Miller vs. Calvin: How The Santa Clause Trilogy Looks at Divorce
November 4, 2022
BY: Lesnevich, Marzano-Lesnevich, O'Cathain & O'Cathain
Let’s be honest: nowadays November is the holiday season. At the stroke of midnight on Halloween, pumpkins turn to holly wreaths; supermarket aisles go from stocking candy corn to candy canes; and our entertainment offerings switch from the Halloween and Hocus Pocus franchises to winter-weather, Christmas-themed fare. (At least, that’s how it feels to me!)
This year, on Wednesday, November 16th, Disney+ will premiere their new legacy limited comedy series, The Santa Clauses, based upon the three feature films starring funnyman Tim Allen that kicked off in 1994.
With three children, we often have a favorite Christmas movie running in the background as we bake cookies or wrap presents: National Lampoon’s Christmas Vacation. Elf. And The Santa Clause trilogy, in which Allen plays a divorced father named Scott Calvin who, improbably, dons the red suit and becomes the Santa Claus.
The first film features Scott’s son Charlie dealing with his father’s divorce from his mother, Dr. Laura Miller, and revolves around ongoing custody litigation that is impacted by the fact no adults believe that Scott is truly Santa. (I’ll bet you never thought of the 1994 smash hit The Santa Clause as a film about divorce, right?)
In the second film Scott falls for Carol Newman and learns he must marry her before next year’s Christmas Eve, or he will stop being Santa Claus— forever (the ‘Mrs. Claus’ clause). The film also deals with Charlie learning to live a life that includes a stepmother, and a stepsister from his mother and stepfather’s marriage.
In the third and final film, subtitled The Escape Clause, Scott must deal with his in-laws, Carol’s parents, and Charlie must contend with learning that his stepmom, Carol, is pregnant— thus bringing a second new sibling into his life. Additionally, as the subtitle hints, the subplot deals with Scott’s battles with the character Jack Frost, who wants to take over as Santa.
As a family lawyer, it hit me that not only is The Santa Clause trilogy three films that take on Christmastime, but it also mirrors the arc of what many children deal with when their parents get divorced: the initial shock and separation; a prolonged custody dispute; the arrival of a new significant other, who becomes a stepparent; and the arrival, eventually, of stepsiblings. The Santa Clause trilogy is really the story of a young boy, Charlie, finding how he fits in after his parents — Laura Miller and Scott Calvin — divorce. (Plus, of course, a story about reindeer, elves, and the Council of Legendary Creatures.)
So, whether you’ve seen the films a bunch of times (they’re all streaming on Disney+) and are excited about the new upcoming streaming series, or if you plan to watch them for the first time this holiday season, let’s track the arc of divorce as we look at young Charlie Miller (played by Eric Lloyd) in The Santa Clause trilogy:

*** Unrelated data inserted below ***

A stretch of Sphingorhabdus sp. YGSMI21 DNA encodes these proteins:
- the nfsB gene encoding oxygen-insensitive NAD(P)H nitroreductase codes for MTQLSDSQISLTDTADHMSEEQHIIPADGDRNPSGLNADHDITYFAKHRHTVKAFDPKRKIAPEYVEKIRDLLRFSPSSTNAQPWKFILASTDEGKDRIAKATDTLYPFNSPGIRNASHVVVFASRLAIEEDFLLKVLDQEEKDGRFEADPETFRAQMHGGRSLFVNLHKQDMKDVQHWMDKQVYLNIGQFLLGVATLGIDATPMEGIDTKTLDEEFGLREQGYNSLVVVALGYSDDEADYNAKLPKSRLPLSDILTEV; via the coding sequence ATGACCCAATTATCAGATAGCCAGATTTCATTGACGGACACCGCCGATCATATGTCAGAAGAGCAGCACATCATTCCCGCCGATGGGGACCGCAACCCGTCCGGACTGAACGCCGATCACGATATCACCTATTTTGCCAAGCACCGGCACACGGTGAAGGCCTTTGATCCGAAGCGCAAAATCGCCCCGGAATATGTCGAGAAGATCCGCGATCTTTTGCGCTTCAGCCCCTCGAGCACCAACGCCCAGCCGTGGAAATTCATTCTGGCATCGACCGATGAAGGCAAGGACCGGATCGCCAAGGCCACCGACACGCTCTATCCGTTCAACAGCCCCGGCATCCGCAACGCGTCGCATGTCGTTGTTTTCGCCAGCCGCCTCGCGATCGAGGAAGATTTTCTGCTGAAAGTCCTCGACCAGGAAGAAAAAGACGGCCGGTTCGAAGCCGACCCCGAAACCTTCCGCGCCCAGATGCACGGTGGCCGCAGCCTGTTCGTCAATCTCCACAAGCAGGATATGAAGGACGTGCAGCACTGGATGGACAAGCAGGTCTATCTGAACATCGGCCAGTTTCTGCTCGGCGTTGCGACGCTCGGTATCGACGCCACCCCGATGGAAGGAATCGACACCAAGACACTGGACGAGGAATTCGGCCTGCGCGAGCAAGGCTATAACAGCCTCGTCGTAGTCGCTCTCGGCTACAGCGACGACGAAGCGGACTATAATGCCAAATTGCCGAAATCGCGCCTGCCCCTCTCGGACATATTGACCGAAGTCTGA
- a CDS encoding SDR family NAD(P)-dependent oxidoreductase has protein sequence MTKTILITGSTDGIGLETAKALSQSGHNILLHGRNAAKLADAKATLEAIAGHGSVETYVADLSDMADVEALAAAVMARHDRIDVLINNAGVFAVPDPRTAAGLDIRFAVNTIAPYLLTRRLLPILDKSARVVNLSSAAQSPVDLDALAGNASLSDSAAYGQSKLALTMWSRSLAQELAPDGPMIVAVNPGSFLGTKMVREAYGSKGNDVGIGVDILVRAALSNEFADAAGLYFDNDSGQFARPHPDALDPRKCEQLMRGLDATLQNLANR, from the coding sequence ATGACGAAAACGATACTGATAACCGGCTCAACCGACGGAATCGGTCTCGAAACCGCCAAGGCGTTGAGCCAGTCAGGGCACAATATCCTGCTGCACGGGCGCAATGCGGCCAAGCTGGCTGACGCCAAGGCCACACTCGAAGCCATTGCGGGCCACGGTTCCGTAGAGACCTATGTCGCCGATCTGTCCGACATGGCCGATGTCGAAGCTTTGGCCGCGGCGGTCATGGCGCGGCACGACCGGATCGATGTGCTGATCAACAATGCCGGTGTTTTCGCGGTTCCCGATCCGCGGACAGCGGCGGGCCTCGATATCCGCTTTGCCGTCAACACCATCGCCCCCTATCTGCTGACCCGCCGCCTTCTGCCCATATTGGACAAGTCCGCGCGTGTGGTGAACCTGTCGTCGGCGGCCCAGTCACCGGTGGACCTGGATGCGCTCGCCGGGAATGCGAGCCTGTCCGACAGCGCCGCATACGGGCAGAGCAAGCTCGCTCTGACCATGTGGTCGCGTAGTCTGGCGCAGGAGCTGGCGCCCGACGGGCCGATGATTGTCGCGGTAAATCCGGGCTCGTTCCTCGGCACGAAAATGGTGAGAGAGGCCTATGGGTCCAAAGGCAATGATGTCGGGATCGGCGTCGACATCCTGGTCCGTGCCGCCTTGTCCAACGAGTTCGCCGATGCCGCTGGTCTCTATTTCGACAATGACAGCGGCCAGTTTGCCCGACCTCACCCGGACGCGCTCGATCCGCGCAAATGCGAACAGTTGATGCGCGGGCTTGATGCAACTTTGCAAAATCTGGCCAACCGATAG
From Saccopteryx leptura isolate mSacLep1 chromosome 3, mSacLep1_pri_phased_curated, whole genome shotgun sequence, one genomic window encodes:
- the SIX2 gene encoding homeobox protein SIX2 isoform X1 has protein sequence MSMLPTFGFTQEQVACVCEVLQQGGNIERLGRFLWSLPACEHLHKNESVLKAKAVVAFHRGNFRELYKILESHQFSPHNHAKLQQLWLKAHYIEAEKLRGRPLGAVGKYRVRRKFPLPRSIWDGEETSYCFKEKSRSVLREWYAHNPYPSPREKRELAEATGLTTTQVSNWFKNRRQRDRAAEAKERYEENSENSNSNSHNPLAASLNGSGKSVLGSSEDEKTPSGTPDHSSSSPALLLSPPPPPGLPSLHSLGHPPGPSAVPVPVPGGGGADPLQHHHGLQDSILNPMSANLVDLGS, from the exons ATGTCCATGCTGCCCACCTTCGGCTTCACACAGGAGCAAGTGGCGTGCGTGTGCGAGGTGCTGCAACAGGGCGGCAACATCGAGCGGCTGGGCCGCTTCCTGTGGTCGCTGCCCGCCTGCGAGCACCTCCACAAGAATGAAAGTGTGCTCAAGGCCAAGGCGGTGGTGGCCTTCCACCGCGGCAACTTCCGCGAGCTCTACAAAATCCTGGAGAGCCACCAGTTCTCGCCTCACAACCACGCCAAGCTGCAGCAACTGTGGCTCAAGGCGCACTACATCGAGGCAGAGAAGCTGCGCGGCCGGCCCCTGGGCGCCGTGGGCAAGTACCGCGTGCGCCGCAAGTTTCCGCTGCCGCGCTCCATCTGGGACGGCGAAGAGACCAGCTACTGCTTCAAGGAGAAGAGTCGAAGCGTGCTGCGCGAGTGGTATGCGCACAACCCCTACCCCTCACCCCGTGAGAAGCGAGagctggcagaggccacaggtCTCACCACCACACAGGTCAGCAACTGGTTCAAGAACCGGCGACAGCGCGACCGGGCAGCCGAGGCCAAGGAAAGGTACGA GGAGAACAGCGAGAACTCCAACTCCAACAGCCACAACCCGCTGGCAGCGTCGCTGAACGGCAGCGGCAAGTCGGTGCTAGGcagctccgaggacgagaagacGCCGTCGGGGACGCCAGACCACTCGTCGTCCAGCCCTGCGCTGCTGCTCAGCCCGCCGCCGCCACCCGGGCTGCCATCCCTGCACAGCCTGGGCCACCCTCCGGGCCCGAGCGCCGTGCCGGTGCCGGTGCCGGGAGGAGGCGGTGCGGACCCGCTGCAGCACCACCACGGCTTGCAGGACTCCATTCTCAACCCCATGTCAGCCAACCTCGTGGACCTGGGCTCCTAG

The Santa Clause (1994)
When we first meet Tim Allen’s Scott Calvin, a very successful member of the Midwest Marketing & Distribution team at BNR Toys, he’s telling lies to his e-wife Laura via car phone on Christmas Eve. (I mentioned the movie premiered in 1994, right?) His son is saying goodbye to Neil, his mother’s boyfriend, a psychiatrist — so Charlie is already contending with a new father figure in his life. Scott invites his ex-wife (and co-parent) Laura in and proceeds to insult Neil. In other words, it’s not the kind of behavior we want co-parents to model.
Scott and Laura have an argument over whether Neil told Charlie there’s no Santa Claus, while not knowing Charlie’s listening. Charlie even says, “Why do you guys always have to fight?” and then asks his mother, “Do I gotta stay?” We see that Charlie and his workaholic father are not close. Scott burns the turkey and ruins their Christmas Eve dinner — and Charlie, in praising Neil, tells his father Neil’s a real good cook. This, of course, is something that children and parents will have to contend with during divorce — the complicated feelings that a new presence on the scene brings about. (Charlie even says that Neil “… listens to him,” and later tells his dad, “We never do what I want to do!” and “How come everything I want to do is stupid?”) Figuring out the dynamics of co-parents and stepparents — or stepparent-like figures — is part of the process of navigating parenting with divorce (which, like all co-parenting, can be made even more difficult around the holidays).
Scott takes Charlie to the only restaurant that’s open, a Denny’s, and they sit in a section with other solo fathers and children. To make matters worse, the restaurant is out of chocolate milk and hot apple pie. And the truth is, traditions and holidays will change with divorce or separation — and it’s up to us to make the most of them. When they get home, Scott still reads ‘Twas the Night Before Christmas to him— proving that not all traditions have to change; some may just evolve.